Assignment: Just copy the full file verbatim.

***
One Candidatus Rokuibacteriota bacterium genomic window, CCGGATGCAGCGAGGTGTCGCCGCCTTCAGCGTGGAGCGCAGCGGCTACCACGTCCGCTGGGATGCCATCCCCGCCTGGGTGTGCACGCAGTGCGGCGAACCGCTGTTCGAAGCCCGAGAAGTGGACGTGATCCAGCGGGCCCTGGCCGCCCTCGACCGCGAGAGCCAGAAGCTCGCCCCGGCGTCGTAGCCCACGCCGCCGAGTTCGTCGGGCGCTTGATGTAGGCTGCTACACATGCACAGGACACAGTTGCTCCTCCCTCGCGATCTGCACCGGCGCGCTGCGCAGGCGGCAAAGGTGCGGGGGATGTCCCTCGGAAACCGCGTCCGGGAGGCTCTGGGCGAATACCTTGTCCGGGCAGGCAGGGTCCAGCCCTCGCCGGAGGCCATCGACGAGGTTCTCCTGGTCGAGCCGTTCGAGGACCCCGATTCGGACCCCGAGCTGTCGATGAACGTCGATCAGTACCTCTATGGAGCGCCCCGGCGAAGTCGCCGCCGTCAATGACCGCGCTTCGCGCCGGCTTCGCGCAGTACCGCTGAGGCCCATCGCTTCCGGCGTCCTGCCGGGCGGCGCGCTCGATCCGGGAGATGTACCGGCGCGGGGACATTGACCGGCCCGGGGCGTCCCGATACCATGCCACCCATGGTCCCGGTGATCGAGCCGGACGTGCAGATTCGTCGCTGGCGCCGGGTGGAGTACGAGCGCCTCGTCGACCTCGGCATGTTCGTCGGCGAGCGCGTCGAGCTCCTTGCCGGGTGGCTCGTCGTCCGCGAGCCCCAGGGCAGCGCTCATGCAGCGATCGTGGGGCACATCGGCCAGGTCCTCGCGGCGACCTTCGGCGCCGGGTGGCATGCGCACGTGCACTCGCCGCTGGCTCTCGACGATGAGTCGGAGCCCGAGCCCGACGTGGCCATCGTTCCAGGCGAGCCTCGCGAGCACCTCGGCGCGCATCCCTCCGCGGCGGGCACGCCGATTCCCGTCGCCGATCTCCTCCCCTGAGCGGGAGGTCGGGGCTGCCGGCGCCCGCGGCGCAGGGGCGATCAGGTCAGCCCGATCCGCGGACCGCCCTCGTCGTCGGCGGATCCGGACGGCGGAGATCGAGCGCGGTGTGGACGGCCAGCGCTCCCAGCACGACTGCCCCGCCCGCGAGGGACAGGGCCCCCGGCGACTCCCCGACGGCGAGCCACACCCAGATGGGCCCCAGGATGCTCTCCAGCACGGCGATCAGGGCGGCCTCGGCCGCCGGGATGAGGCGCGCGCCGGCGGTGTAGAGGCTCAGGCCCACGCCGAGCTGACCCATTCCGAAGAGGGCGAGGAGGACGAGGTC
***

One Candidatus Rokuibacteriota bacterium genomic window, CCGGATGCAGCGAGGTGTCGCCGCCTTCAGCGTGGAGCGCAGCGGCTACCACGTCCGCTGGGATGCCATCCCCGCCTGGGTGTGCACGCAGTGCGGCGAACCGCTGTTCGAAGCCCGAGAAGTGGACGTGATCCAGCGGGCCCTGGCCGCCCTCGACCGCGAGAGCCAGAAGCTCGCCCCGGCGTCGTAGCCCACGCCGCCGAGTTCGTCGGGCGCTTGATGTAGGCTGCTACACATGCACAGGACACAGTTGCTCCTCCCTCGCGATCTGCACCGGCGCGCTGCGCAGGCGGCAAAGGTGCGGGGGATGTCCCTCGGAAACCGCGTCCGGGAGGCTCTGGGCGAATACCTTGTCCGGGCAGGCAGGGTCCAGCCCTCGCCGGAGGCCATCGACGAGGTTCTCCTGGTCGAGCCGTTCGAGGACCCCGATTCGGACCCCGAGCTGTCGATGAACGTCGATCAGTACCTCTATGGAGCGCCCCGGCGAAGTCGCCGCCGTCAATGACCGCGCTTCGCGCCGGCTTCGCGCAGTACCGCTGAGGCCCATCGCTTCCGGCGTCCTGCCGGGCGGCGCGCTCGATCCGGGAGATGTACCGGCGCGGGGACATTGACCGGCCCGGGGCGTCCCGATACCATGCCACCCATGGTCCCGGTGATCGAGCCGGACGTGCAGATTCGTCGCTGGCGCCGGGTGGAGTACGAGCGCCTCGTCGACCTCGGCATGTTCGTCGGCGAGCGCGTCGAGCTCCTTGCCGGGTGGCTCGTCGTCCGCGAGCCCCAGGGCAGCGCTCATGCAGCGATCGTGGGGCACATCGGCCAGGTCCTCGCGGCGACCTTCGGCGCCGGGTGGCATGCGCACGTGCACTCGCCGCTGGCTCTCGACGATGAGTCGGAGCCCGAGCCCGACGTGGCCATCGTTCCAGGCGAGCCTCGCGAGCACCTCGGCGCGCATCCCTCCGCGGCGGGCACGCCGATTCCCGTCGCCGATCTCCTCCCCTGAGCGGGAGGTCGGGGCTGCCGGCGCCCGCGGCGCAGGGGCGATCAGGTCAGCCCGATCCGCGGACCGCCCTCGTCGTCGGCGGATCCGGACGGCGGAGATCGAGCGCGGTGTGGACGGCCAGCGCTCCCAGCACGACTGCCCCGCCCGCGAGGGACAGGGCCCCCGGCGACTCCCCGACGGCGAGCCACACCCAGATGGGCCCCAGGATGCTCTCCAGCACGGCGATCAGGGCGGCCTCGGCCGCCGGGATGAGGCGCGCGCCGGCGGTGTAGAGGCTCAGGCCCACGCCGAGCTGACCCATTCCGAAGAGGGCGAGGAGGACGAGGTC